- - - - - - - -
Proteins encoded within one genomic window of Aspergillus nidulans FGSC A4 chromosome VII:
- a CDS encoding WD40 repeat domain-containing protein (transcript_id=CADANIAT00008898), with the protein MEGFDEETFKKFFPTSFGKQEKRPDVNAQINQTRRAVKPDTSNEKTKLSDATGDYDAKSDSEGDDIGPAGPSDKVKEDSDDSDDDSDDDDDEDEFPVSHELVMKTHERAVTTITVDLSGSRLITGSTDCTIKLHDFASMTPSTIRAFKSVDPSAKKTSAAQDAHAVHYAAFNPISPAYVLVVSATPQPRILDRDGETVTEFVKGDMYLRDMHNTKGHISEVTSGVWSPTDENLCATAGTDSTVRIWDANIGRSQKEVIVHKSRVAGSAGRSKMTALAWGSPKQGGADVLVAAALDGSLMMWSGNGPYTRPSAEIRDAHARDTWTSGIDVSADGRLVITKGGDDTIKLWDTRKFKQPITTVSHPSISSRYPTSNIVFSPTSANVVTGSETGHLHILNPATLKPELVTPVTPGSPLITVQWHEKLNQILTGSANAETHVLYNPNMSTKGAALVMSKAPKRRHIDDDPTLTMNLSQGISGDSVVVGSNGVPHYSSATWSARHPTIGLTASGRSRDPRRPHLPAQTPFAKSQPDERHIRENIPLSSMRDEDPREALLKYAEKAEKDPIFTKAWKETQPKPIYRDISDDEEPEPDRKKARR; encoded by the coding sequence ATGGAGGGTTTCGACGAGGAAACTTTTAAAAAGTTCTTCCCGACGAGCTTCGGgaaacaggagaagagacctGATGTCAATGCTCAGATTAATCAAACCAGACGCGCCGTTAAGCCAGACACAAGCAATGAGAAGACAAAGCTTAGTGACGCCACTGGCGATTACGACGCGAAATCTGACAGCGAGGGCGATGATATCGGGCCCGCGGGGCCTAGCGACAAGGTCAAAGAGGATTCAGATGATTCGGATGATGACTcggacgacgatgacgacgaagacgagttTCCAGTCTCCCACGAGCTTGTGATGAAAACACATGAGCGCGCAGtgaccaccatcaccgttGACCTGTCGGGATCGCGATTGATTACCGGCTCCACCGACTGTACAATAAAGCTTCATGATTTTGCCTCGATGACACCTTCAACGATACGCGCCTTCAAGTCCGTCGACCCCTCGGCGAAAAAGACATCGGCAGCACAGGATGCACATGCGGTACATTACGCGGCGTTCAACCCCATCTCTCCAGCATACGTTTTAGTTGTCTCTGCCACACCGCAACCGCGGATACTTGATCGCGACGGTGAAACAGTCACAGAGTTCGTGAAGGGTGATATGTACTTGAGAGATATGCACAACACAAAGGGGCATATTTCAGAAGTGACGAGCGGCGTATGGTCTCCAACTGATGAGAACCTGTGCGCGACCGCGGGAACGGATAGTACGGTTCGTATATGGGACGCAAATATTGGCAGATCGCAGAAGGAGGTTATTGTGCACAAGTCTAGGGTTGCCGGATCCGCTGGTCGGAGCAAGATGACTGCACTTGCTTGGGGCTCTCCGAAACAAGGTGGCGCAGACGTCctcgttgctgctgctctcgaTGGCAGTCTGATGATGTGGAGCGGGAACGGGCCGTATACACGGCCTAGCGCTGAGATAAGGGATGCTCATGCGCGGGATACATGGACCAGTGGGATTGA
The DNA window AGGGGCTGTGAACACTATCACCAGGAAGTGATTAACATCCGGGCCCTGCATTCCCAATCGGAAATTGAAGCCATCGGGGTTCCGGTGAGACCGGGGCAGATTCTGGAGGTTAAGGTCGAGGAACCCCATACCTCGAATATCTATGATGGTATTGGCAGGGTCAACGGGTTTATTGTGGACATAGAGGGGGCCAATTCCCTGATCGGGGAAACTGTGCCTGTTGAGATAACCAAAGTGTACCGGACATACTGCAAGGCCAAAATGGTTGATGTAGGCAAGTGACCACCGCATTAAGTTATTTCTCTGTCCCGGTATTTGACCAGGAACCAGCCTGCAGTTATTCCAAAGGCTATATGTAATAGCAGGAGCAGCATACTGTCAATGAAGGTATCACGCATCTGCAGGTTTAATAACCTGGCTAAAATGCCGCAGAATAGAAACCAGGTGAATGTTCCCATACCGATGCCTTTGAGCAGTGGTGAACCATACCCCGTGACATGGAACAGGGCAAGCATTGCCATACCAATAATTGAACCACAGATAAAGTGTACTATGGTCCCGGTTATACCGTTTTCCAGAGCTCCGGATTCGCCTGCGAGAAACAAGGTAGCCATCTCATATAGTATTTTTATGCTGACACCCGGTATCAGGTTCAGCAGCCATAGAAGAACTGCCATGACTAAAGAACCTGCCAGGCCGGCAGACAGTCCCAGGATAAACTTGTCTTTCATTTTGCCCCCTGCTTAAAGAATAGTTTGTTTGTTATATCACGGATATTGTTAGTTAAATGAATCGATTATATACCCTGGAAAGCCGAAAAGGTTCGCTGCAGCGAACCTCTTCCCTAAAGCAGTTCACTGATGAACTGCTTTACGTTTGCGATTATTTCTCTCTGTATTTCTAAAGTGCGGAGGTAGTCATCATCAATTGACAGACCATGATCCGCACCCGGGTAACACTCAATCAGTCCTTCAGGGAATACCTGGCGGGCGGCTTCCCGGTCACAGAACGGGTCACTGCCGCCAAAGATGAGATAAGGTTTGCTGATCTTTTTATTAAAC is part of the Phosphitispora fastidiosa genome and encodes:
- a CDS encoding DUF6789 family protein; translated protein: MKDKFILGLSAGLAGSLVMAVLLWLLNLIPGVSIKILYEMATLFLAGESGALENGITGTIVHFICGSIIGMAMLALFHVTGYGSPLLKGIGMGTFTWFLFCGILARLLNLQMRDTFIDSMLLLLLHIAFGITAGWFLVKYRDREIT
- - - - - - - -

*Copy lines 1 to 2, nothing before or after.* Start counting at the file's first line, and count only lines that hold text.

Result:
Proteins encoded within one genomic window of Aspergillus nidulans FGSC A4 chromosome VII:
- a CDS encoding WD40 repeat domain-containing protein (transcript_id=CADANIAT00008898), with the protein MEGFDEETFKKFFPTSFGKQEKRPDVNAQINQTRRAVKPDTSNEKTKLSDATGDYDAKSDSEGDDIGPAGPSDKVKEDSDDSDDDSDDDDDEDEFPVSHELVMKTHERAVTTITVDLSGSRLITGSTDCTIKLHDFASMTPSTIRAFKSVDPSAKKTSAAQDAHAVHYAAFNPISPAYVLVVSATPQPRILDRDGETVTEFVKGDMYLRDMHNTKGHISEVTSGVWSPTDENLCATAGTDSTVRIWDANIGRSQKEVIVHKSRVAGSAGRSKMTALAWGSPKQGGADVLVAAALDGSLMMWSGNGPYTRPSAEIRDAHARDTWTSGIDVSADGRLVITKGGDDTIKLWDTRKFKQPITTVSHPSISSRYPTSNIVFSPTSANVVTGSETGHLHILNPATLKPELVTPVTPGSPLITVQWHEKLNQILTGSANAETHVLYNPNMSTKGAALVMSKAPKRRHIDDDPTLTMNLSQGISGDSVVVGSNGVPHYSSATWSARHPTIGLTASGRSRDPRRPHLPAQTPFAKSQPDERHIRENIPLSSMRDEDPREALLKYAEKAEKDPIFTKAWKETQPKPIYRDISDDEEPEPDRKKARR; encoded by the coding sequence ATGGAGGGTTTCGACGAGGAAACTTTTAAAAAGTTCTTCCCGACGAGCTTCGGgaaacaggagaagagacctGATGTCAATGCTCAGATTAATCAAACCAGACGCGCCGTTAAGCCAGACACAAGCAATGAGAAGACAAAGCTTAGTGACGCCACTGGCGATTACGACGCGAAATCTGACAGCGAGGGCGATGATATCGGGCCCGCGGGGCCTAGCGACAAGGTCAAAGAGGATTCAGATGATTCGGATGATGACTcggacgacgatgacgacgaagacgagttTCCAGTCTCCCACGAGCTTGTGATGAAAACACATGAGCGCGCAGtgaccaccatcaccgttGACCTGTCGGGATCGCGATTGATTACCGGCTCCACCGACTGTACAATAAAGCTTCATGATTTTGCCTCGATGACACCTTCAACGATACGCGCCTTCAAGTCCGTCGACCCCTCGGCGAAAAAGACATCGGCAGCACAGGATGCACATGCGGTACATTACGCGGCGTTCAACCCCATCTCTCCAGCATACGTTTTAGTTGTCTCTGCCACACCGCAACCGCGGATACTTGATCGCGACGGTGAAACAGTCACAGAGTTCGTGAAGGGTGATATGTACTTGAGAGATATGCACAACACAAAGGGGCATATTTCAGAAGTGACGAGCGGCGTATGGTCTCCAACTGATGAGAACCTGTGCGCGACCGCGGGAACGGATAGTACGGTTCGTATATGGGACGCAAATATTGGCAGATCGCAGAAGGAGGTTATTGTGCACAAGTCTAGGGTTGCCGGATCCGCTGGTCGGAGCAAGATGACTGCACTTGCTTGGGGCTCTCCGAAACAAGGTGGCGCAGACGTCctcgttgctgctgctctcgaTGGCAGTCTGATGATGTGGAGCGGGAACGGGCCGTATACACGGCCTAGCGCTGAGATAAGGGATGCTCATGCGCGGGATACATGGACCAGTGGGATTGA